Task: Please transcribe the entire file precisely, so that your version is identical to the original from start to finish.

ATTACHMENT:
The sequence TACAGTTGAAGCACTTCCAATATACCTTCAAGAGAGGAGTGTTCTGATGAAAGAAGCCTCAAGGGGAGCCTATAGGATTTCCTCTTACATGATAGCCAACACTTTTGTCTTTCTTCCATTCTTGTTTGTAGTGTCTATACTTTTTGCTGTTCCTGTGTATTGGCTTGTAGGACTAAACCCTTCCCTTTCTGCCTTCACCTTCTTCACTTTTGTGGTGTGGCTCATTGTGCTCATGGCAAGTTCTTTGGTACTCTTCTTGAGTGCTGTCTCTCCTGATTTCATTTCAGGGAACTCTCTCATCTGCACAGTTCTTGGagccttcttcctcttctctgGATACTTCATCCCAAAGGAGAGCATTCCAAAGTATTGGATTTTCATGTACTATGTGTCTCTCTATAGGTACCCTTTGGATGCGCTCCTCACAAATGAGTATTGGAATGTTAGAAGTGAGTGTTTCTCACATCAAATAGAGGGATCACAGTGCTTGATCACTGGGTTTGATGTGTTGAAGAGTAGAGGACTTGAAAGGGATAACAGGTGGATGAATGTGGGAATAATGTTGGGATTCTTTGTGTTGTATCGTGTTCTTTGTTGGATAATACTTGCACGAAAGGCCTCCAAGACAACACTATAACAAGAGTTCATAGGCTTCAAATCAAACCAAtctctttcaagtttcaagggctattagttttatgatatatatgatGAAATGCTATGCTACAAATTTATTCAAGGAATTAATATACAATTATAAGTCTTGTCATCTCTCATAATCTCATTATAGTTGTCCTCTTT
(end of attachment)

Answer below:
The sequence TACAGTTGAAGCACTTCCAATATACCTTCAAGAGAGGAGTGTTCTGATGAAAGAAGCCTCAAGGGGAGCCTATAGGATTTCCTCTTACATGATAGCCAACACTTTTGTCTTTCTTCCATTCTTGTTTGTAGTGTCTATACTTTTTGCTGTTCCTGTGTATTGGCTTGTAGGACTAAACCCTTCCCTTTCTGCCTTCACCTTCTTCACTTTTGTGGTGTGGCTCATTGTGCTCATGGCAAGTTCTTTGGTACTCTTCTTGAGTGCTGTCTCTCCTGATTTCATTTCAGGGAACTCTCTCATCTGCACAGTTCTTGGagccttcttcctcttctctgGATACTTCATCCCAAAGGAGAGCATTCCAAAGTATTGGATTTTCATGTACTATGTGTCTCTCTATAGGTACCCTTTGGATGCGCTCCTCACAAATGAGTATTGGAATGTTAGAAGTGAGTGTTTCTCACATCAAATAGAGGGATCACAGTGCTTGATCACTGGGTTTGATGTGTTGAAGAGTAGAGGACTTGAAAGGGATAACAGGTGGATGAATGTGGGAATAATGTTGGGATTCTTTGTGTTGTATCGTGTTCTTTGTTGGATAATACTTGCACGAAAGGCCTCCAAGACAACACTATAACAAGAGTTCATAGGCTTCAAATCAAACCAAtctctttcaagtttcaagggctattagttttatgatatatatgatGAAATGCTATGCTACAAATTTATTCAAGGAATTAATATACAATTATAAGTCTTGTCATCTCTCATAATCTCATTATAGTTGTCCTCTTT